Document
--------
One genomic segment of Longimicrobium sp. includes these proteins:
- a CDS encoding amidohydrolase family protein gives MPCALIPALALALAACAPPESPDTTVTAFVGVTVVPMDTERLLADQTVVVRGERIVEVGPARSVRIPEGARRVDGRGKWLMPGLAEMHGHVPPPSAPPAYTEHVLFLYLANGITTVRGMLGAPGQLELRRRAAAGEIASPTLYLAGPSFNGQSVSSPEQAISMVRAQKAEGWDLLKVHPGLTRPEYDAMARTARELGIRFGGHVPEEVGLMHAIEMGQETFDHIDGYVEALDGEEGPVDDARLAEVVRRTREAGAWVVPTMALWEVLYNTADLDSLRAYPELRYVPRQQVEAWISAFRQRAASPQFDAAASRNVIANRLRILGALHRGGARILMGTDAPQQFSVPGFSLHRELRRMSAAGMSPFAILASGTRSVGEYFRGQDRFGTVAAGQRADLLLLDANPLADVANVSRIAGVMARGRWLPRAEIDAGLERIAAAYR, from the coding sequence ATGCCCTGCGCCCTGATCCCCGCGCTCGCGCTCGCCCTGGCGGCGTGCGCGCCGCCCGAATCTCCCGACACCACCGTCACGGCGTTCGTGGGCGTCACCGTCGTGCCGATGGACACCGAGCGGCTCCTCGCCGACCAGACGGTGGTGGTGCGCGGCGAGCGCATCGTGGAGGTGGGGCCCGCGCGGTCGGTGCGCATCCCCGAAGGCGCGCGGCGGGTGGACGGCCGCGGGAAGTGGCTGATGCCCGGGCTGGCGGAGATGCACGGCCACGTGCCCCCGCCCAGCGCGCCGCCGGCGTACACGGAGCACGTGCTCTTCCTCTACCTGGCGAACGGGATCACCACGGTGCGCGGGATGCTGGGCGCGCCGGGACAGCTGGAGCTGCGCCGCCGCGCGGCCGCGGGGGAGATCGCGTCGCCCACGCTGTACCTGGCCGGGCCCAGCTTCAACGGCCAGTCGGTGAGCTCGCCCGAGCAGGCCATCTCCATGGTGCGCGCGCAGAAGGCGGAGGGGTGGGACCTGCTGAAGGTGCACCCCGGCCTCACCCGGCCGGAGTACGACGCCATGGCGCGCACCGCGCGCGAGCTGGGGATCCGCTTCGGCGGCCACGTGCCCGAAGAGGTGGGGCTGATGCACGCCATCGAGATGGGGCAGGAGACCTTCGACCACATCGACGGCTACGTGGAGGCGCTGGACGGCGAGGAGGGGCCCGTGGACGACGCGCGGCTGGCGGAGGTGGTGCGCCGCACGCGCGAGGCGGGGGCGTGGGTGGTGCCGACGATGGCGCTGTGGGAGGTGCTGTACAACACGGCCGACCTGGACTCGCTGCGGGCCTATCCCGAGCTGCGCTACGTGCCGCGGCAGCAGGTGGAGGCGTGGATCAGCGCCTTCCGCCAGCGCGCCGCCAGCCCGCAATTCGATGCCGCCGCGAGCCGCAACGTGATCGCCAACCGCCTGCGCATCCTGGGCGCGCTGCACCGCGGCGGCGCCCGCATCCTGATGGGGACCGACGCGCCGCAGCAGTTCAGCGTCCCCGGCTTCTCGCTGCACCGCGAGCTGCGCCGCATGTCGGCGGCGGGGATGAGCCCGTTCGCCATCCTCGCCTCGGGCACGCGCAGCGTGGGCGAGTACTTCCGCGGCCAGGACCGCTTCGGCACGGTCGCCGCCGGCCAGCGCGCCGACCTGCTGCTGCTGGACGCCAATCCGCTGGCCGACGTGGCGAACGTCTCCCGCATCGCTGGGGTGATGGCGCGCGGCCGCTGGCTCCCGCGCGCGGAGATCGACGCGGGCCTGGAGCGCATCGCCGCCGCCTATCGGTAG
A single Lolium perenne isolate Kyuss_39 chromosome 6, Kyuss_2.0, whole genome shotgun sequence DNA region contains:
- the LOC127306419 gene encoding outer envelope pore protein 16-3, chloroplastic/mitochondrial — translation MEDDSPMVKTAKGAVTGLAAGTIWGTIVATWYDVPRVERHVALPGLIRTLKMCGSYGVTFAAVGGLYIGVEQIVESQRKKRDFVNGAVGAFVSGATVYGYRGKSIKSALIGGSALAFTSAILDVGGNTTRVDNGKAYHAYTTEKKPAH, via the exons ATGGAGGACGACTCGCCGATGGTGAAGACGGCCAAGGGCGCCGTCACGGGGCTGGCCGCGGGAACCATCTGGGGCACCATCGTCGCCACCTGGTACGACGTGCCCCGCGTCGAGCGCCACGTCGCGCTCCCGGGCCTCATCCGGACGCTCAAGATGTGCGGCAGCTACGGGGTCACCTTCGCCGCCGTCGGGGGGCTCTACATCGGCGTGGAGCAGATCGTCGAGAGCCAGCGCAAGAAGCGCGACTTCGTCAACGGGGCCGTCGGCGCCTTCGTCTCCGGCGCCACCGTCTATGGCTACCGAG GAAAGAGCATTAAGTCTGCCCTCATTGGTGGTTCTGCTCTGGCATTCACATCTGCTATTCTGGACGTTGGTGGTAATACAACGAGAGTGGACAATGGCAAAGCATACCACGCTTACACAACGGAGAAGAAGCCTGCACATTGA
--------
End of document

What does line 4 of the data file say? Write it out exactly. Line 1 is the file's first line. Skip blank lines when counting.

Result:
- the LOC127306419 gene encoding outer envelope pore protein 16-3, chloroplastic/mitochondrial — translation MEDDSPMVKTAKGAVTGLAAGTIWGTIVATWYDVPRVERHVALPGLIRTLKMCGSYGVTFAAVGGLYIGVEQIVESQRKKRDFVNGAVGAFVSGATVYGYRGKSIKSALIGGSALAFTSAILDVGGNTTRVDNGKAYHAYTTEKKPAH, via the exons ATGGAGGACGACTCGCCGATGGTGAAGACGGCCAAGGGCGCCGTCACGGGGCTGGCCGCGGGAACCATCTGGGGCACCATCGTCGCCACCTGGTACGACGTGCCCCGCGTCGAGCGCCACGTCGCGCTCCCGGGCCTCATCCGGACGCTCAAGATGTGCGGCAGCTACGGGGTCACCTTCGCCGCCGTCGGGGGGCTCTACATCGGCGTGGAGCAGATCGTCGAGAGCCAGCGCAAGAAGCGCGACTTCGTCAACGGGGCCGTCGGCGCCTTCGTCTCCGGCGCCACCGTCTATGGCTACCGAG GAAAGAGCATTAAGTCTGCCCTCATTGGTGGTTCTGCTCTGGCATTCACATCTGCTATTCTGGACGTTGGTGGTAATACAACGAGAGTGGACAATGGCAAAGCATACCACGCTTACACAACGGAGAAGAAGCCTGCACATTGA